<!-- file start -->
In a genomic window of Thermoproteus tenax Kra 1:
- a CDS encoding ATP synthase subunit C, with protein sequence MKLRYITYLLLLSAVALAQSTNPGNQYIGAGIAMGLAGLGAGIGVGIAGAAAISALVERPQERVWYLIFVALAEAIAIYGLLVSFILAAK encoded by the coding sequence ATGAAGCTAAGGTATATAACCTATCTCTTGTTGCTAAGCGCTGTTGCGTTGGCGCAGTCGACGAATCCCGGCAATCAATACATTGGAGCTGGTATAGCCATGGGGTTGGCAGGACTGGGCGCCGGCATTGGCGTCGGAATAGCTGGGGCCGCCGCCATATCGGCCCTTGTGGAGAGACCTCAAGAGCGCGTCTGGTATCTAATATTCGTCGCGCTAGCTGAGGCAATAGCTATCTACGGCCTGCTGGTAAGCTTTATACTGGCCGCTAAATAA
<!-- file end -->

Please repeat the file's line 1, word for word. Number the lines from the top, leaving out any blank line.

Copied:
In a genomic window of Thermoproteus tenax Kra 1: